There are 2 types of verdict forms used. A general verdict form is a relatively simple form that is easy to prepare and asks the jury to determine whether it believes the defendant is liable and, if so, the damages the defendant owes the plaintiff.   This is the type of form a plaintiff oftentimes wants. A special interrogatory verdict form, on the other hand, is a verdict form that requires the jury to answer numerous Yes and No questions that forms the basis of how the jury reaches the liability and damages it determines. The special interrogatory verdict form, unlike the general verdict form, has the jury make factual findings by answering numerous questions relating to the theories of liability and the corresponding affirmative defenses. Oftentimes, a defendant prefers a special interrogatory verdict form.

If a party objects to a special interrogatory verdict form or certain questions within the verdict form, it is important for them to put that objection on the record. Likewise, if a party objects to a general verdict form, it is important for them to put that objection on the record and submit a special interrogatory verdict form. See Whitman v. Castlewood Intern. Corp., 383 So.2d 618 (Fla. 1980). 

The trial judge has discretion to determine the type of verdict form that is submitted to the jury. See Walsh v. Diaz, 409 So.2d 1186 (Fla. 4th DCA 1982). Thus, the standard of appellate review is abuse of discretion and absent prejudicial or reversible error, the verdict form given to the jurors will not overturn the verdict. See Triana v. Fl-Shock, Inc., 763 So.2d 454 (Fla. 3d DCA 2000).  Notably, in a complex civil case with multiple defendants and multiple theories of liabilities against the defendants, the Fifth District Court of Appeal held it was reversible error to submit a general verdict form to the jury when the defendants objected to the use of that form. See Derrick v. Clemons, 576 So.2d 939 (Fla. 5th DCA 1991).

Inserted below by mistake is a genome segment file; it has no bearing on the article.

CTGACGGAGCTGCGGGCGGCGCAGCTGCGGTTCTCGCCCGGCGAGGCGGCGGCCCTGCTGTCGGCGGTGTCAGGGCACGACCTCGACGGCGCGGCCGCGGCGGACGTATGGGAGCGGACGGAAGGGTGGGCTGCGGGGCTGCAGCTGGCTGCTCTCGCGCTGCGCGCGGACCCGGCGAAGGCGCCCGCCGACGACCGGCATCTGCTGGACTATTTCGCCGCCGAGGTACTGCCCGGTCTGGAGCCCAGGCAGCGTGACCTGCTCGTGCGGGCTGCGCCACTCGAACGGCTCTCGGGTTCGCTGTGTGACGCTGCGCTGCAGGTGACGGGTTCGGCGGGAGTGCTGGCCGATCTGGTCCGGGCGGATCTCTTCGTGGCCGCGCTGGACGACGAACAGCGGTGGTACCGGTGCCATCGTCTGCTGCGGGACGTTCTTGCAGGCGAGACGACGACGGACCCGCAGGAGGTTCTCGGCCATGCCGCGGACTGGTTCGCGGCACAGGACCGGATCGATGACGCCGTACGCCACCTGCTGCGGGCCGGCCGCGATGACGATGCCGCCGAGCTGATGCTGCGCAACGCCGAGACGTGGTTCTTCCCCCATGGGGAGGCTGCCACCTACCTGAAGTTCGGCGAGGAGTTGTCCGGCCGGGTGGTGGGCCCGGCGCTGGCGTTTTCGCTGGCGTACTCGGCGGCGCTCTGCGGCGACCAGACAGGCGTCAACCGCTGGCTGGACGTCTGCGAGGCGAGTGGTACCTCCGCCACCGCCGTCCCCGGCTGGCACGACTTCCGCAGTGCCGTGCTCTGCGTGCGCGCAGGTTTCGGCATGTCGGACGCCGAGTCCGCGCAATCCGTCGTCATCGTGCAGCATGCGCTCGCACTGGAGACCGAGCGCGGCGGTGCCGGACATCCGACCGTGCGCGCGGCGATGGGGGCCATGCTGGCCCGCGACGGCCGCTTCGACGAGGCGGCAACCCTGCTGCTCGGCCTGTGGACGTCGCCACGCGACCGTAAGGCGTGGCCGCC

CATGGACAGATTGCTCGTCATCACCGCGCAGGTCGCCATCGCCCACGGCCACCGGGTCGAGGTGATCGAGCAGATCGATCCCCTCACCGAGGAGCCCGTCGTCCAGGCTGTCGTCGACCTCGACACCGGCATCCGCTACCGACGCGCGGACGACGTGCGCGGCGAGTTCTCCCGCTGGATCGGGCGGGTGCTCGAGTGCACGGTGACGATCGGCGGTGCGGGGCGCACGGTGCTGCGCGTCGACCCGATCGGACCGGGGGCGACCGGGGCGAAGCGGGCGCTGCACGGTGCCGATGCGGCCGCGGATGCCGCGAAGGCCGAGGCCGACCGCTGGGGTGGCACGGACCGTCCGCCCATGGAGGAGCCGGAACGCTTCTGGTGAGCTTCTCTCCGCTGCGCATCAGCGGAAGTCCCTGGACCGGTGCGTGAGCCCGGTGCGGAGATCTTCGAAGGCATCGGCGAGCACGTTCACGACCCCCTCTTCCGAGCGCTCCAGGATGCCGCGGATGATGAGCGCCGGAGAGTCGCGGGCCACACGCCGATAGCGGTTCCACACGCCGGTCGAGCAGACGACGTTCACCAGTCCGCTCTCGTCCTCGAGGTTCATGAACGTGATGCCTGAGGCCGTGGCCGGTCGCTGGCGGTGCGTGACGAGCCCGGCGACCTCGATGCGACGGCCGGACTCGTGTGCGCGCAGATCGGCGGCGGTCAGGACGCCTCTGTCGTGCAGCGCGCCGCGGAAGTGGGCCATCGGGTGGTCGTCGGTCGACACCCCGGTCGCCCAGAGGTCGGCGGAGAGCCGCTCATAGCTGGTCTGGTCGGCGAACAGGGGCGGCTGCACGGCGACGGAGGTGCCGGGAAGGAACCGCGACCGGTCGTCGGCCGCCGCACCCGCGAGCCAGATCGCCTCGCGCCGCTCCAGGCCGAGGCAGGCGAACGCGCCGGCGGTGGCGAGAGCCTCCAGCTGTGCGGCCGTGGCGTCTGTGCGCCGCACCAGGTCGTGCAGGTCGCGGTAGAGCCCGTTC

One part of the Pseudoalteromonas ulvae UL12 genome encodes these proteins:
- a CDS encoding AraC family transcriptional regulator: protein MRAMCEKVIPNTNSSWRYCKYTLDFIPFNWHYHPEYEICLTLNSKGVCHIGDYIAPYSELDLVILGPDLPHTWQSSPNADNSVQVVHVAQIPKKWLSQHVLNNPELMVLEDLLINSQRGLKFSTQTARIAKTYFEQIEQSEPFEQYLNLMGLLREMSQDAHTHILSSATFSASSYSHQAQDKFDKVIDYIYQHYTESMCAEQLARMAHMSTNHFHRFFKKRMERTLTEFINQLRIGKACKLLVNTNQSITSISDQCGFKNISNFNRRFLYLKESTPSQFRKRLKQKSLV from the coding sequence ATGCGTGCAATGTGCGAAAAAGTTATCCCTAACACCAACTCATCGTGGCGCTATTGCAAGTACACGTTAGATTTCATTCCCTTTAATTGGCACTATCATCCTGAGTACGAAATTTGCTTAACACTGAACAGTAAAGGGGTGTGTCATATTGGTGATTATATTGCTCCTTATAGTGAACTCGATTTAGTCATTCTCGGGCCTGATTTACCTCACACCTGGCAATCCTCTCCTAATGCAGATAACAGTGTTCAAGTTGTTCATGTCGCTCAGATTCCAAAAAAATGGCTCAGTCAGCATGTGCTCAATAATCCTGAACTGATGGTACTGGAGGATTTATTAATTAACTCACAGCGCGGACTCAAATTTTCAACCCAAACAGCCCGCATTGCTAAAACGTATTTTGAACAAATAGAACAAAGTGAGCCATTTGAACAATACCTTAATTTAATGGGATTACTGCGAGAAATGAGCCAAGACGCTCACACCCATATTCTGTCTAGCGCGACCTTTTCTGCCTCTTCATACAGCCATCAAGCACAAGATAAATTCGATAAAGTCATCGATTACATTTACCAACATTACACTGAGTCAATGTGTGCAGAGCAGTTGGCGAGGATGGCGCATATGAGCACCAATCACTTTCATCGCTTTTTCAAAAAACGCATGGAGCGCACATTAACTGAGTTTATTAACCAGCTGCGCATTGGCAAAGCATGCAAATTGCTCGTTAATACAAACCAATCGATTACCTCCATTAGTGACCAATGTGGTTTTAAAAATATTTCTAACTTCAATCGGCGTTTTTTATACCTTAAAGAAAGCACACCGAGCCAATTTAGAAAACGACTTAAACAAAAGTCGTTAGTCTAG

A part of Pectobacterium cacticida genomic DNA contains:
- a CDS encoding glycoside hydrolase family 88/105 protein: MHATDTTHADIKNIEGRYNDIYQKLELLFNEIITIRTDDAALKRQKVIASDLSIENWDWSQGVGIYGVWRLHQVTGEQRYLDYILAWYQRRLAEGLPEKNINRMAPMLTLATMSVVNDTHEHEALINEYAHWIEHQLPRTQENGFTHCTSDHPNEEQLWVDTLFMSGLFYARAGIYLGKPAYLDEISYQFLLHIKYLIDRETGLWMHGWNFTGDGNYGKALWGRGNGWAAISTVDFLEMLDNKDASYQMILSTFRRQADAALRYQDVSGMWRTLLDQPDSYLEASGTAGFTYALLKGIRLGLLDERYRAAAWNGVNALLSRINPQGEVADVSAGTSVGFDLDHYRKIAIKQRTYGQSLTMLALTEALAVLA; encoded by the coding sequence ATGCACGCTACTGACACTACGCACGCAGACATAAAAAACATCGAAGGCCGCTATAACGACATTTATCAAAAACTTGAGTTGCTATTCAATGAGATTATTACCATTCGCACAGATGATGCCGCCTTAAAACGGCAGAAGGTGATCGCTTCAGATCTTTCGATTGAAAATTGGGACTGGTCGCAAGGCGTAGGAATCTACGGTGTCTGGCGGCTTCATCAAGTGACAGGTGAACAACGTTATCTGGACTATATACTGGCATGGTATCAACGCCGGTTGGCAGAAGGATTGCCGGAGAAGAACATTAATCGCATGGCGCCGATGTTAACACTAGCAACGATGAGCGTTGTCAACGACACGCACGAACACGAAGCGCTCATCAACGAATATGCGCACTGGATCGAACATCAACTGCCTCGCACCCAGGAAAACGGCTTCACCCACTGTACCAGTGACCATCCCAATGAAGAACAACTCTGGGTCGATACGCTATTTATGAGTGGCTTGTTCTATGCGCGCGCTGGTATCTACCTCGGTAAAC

There is also an important appellate doctrine known as the two-issue rule when it comes to verdict forms that finds, “where there is no proper objection to the use of a general verdict, reversal is improper where no error is found as to one of two issues submitted to the jury [one of which could be determinative of the case] on the basis that the appellant is unable to establish that he has been prejudiced.” See Whitman, 383 So.2d at 619.   The reason this rule applies is because if more than one issue is submitted to the jury and either issue could be determinative of the case, the general verdict form makes it impossible for an appellate court to determine which issue formed the basis of the jury’s verdict. See Food Lion, L.L.C. v. Henderson, 895 So.2d 1207 (Fla. 5th DCA 2005).